Broadfording Road blues

Some rural residents say money-saving road repair method is messy and unsafe

Some rural residents say money-saving road repair method is messy and unsafe

June 29, 2008|By JOSHUA BOWMAN

WASHINGTON COUNTY - A new road paving method being tested by Washington County this year has left a portion of Broadfording Road patchy and slick with asphalt emulsion nine months after the work was done.

At least two other roads have shown similar problems after receiving applications of chip seal, a paving method that mixes asphalt and stone, said Robert J. Slocum, deputy director of the Washington County Public Works Department.

The problems have compounded frustrations among residents, who say even when the process is done properly, chip sealing makes driving unsafe, damages vehicles and leaves stones in their front yards.

"It's terrible," said Judy Merrbaugh, who lives on Broadfording Road. "I wish they just hadn't done anything at all."

The county began using chip seal on some rural roads this year to save money on asphalt, which has risen in price more than 60 percent in the last year, county officials have said.


By using chip seal, the county has been able to treat miles of roads that otherwise would have gone untouched.

Problems with the chip-seal application, however, have left some roads slippery and caused others to bubble and crack.

"We have had some glitches, but we are taking it very seriously and doing everything we can to get it fixed," Slocum said.

Slocum said the biggest problems have come on Mount Briar Road in Keedysville, Benevola Church Road near Boonsboro and Broadfording Road between Hagerstown and Clear Spring.

He called Broadfording Road, which was treated in October 2007, "the worst of the worst."

The problem, Slocum said, is that too much asphalt emulsion was applied to the road in relation to the amount of stones that were laid.

It initially was undetectable because the road was treated in the cooler months of the fall, but during a recent stretch of hot days, the emulsion became soft and rose to the top.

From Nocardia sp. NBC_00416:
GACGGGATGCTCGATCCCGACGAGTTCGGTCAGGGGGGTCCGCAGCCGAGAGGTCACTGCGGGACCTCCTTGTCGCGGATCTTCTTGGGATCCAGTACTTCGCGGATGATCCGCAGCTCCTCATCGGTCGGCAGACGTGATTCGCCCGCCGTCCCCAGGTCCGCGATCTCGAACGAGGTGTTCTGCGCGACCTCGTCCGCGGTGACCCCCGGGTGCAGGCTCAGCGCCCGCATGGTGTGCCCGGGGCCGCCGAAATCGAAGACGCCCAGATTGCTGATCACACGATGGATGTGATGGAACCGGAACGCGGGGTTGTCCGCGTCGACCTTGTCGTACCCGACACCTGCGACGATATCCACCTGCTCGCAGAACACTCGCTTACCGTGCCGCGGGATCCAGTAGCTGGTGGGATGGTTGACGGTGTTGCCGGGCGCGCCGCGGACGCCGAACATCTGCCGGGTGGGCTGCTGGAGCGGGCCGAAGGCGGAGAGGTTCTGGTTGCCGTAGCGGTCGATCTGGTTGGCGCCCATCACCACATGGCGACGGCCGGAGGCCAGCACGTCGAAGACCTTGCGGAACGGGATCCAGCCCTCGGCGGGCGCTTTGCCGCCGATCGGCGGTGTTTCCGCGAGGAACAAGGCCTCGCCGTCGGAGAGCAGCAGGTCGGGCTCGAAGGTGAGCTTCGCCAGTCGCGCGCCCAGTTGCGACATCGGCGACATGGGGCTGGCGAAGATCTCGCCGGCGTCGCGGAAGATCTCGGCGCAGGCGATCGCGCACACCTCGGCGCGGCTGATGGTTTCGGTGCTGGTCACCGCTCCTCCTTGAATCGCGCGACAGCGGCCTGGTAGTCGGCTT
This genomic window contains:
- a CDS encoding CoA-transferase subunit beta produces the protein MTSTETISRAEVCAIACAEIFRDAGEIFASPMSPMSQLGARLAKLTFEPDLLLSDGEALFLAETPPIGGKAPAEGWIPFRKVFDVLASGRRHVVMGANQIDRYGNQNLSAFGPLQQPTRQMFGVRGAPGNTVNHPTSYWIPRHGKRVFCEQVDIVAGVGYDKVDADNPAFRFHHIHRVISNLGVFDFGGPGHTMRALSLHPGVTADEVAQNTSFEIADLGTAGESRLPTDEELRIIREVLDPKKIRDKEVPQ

"At the right mixture, stone and asphalt do really well," Slocum said. "When too much asphalt is added, instead of being a binder, it becomes a lubricant."

Judy Merrbaugh said the road was unsafe and messy during a stretch of 100-degree days earlier this month.

"It looked like an oil leak," she said.

Her husband, Joel Merrbaugh, said the road has improved somewhat, but still is tacky on hot days and leaves tar on the couple's shoes.

He said they have to take their shoes off to go in their house and cannot walk their dog on the road.

Recently, an anonymous flier was distributed to residents along the treated stretch of Broadfording Road that reads: "Friends & Neighbors. Let's Pave Broadfording Road!!!"

While he understands the frustration, Joel Merrbaugh called the suggestion "ridiculous."

"I pay taxes. Now, someone wants me to spend more money to do work the county was supposed to do?" he said. "I don't think so."

Slocum said the county will resurface Broadfording Road during the week of July 7. He said while the application still will be chip seal, it will be a "higher-end" product that will, hopefully, fix the problem.

Slocum said despite the problems with chip seal, the county hopes to continue using the process.

"Provided these issues can be solved, we will continue," he said. "We don't anticipate sustaining these types of issues in the future. But we're not going to ask anybody to be subject to this kind of aggravation, either."

The Herald-Mail Articles